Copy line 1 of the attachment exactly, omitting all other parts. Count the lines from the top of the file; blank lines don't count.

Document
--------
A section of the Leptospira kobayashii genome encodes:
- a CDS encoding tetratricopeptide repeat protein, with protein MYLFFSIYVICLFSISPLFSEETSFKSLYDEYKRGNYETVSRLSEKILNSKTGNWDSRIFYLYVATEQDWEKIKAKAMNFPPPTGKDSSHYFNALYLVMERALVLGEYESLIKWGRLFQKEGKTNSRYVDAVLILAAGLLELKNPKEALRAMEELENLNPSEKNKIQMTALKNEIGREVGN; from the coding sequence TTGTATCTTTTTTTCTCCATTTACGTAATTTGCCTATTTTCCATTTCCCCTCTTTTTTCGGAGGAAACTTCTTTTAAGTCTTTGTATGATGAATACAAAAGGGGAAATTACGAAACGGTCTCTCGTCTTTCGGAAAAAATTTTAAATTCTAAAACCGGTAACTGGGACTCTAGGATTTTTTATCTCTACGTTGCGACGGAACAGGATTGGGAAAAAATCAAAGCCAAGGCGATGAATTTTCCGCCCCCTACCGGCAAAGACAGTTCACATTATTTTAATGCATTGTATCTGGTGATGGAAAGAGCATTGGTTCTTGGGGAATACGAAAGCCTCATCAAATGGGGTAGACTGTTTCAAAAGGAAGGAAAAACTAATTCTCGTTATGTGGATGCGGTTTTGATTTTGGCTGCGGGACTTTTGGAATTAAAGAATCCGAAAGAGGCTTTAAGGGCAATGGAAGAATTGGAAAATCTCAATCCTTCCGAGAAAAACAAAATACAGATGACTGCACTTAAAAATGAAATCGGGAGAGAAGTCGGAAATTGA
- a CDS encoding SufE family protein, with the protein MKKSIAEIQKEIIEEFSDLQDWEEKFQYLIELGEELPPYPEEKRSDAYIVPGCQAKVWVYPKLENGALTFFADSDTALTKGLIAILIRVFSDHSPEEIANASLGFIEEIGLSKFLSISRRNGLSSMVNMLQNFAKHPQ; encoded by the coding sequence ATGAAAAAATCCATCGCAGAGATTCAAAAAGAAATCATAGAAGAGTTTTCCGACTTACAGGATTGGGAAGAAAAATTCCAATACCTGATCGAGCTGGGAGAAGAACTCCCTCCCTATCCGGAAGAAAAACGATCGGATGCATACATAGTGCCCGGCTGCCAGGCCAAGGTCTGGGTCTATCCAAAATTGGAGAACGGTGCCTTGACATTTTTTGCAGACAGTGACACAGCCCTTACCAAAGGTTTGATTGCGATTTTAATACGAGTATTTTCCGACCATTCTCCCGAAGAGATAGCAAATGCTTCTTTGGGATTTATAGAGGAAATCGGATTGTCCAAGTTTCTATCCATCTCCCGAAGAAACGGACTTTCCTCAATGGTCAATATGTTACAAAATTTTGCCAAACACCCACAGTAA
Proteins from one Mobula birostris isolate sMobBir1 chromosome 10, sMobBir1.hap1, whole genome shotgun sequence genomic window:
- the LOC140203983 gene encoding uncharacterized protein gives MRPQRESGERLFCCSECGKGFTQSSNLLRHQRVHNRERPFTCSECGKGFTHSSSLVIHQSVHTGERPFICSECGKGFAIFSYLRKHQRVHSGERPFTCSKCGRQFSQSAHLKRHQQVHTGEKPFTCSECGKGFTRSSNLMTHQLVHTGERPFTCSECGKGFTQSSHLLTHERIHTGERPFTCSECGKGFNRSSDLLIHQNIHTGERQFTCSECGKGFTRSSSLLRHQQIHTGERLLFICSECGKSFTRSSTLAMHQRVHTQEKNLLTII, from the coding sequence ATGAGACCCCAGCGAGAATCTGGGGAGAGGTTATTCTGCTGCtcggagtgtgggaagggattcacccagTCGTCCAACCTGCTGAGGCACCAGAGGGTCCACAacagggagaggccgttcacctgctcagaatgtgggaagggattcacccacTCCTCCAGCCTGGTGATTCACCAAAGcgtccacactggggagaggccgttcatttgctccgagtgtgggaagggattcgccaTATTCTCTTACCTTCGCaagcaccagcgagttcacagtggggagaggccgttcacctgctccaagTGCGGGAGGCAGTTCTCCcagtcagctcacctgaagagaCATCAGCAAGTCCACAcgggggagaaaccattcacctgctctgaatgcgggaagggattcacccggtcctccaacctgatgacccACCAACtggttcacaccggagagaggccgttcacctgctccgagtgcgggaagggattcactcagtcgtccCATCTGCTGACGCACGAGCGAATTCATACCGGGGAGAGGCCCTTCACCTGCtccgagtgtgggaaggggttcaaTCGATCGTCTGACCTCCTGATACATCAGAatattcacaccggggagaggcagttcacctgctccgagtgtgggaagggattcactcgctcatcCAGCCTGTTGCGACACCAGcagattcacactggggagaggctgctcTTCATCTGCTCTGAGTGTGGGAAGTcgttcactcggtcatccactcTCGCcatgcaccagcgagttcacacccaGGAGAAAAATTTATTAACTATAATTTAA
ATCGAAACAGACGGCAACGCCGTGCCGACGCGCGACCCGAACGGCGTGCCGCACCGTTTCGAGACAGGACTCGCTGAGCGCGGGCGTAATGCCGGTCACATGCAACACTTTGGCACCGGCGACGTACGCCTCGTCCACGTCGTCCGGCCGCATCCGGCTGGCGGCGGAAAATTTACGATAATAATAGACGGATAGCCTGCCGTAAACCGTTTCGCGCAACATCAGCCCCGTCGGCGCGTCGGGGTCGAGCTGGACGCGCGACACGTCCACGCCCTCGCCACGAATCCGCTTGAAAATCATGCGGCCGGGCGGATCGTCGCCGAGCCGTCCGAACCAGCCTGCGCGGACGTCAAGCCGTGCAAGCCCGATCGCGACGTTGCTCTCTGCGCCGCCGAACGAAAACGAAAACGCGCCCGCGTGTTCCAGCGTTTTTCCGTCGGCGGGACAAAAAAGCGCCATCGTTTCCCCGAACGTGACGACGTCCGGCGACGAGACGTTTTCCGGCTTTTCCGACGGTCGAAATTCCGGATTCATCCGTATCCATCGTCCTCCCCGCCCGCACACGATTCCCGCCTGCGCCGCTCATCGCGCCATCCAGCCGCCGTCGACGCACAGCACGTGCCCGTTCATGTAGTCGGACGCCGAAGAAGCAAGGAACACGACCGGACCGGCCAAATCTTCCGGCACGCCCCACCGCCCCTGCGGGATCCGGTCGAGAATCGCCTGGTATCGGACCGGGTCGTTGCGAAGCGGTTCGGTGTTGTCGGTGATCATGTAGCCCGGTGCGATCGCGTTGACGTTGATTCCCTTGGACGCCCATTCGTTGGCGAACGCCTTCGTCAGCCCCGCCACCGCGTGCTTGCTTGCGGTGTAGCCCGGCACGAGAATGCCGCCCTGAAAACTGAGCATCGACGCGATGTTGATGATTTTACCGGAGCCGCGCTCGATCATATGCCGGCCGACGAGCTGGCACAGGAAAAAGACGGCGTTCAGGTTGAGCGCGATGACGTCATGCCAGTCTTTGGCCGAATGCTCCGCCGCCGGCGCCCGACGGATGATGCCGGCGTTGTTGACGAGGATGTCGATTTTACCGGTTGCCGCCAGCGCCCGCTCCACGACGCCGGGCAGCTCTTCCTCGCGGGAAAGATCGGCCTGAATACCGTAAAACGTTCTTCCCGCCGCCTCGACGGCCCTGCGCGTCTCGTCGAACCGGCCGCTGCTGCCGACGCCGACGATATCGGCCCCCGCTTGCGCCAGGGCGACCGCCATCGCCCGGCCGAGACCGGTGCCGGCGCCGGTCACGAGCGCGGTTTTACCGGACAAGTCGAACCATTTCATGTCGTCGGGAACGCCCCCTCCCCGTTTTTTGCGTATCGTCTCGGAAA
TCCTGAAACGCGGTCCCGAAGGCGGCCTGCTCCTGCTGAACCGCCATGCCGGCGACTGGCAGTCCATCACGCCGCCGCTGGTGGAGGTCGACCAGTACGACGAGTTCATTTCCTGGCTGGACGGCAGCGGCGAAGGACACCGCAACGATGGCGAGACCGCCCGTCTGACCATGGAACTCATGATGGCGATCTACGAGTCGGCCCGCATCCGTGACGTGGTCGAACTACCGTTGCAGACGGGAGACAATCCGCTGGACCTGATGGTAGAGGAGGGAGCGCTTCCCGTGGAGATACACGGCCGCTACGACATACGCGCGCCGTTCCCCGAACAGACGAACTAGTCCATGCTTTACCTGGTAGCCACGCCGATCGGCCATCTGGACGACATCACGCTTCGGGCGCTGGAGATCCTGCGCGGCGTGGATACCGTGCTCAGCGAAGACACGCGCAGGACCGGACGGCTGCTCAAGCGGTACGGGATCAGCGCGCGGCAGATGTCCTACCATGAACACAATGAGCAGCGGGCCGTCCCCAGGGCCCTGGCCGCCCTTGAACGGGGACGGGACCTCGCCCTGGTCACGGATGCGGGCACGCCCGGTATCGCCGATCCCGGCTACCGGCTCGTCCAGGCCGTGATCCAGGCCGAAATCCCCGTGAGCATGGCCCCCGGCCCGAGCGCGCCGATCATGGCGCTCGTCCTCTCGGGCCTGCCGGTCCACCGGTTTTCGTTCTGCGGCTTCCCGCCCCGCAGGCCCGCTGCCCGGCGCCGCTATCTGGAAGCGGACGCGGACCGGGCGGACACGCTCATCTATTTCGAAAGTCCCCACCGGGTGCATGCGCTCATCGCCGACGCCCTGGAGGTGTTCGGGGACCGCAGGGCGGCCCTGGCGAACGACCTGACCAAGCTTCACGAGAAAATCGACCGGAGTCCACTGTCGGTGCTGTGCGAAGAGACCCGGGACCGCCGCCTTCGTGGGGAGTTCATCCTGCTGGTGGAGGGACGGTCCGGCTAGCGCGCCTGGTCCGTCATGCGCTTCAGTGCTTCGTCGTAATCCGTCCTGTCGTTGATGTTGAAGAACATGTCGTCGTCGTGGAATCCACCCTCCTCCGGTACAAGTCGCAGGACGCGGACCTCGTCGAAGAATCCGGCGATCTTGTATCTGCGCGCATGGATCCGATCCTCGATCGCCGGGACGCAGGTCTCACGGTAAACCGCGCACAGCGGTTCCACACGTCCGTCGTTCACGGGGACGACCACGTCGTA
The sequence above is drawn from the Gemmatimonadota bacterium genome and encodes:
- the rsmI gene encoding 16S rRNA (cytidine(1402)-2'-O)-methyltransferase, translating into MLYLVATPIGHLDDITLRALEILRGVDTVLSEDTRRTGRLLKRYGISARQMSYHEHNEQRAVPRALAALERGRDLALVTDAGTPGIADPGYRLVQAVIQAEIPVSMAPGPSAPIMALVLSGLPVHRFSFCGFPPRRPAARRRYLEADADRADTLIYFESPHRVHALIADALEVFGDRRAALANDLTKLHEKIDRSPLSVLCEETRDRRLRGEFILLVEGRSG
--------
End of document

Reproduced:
A section of the Leptospira kobayashii genome encodes: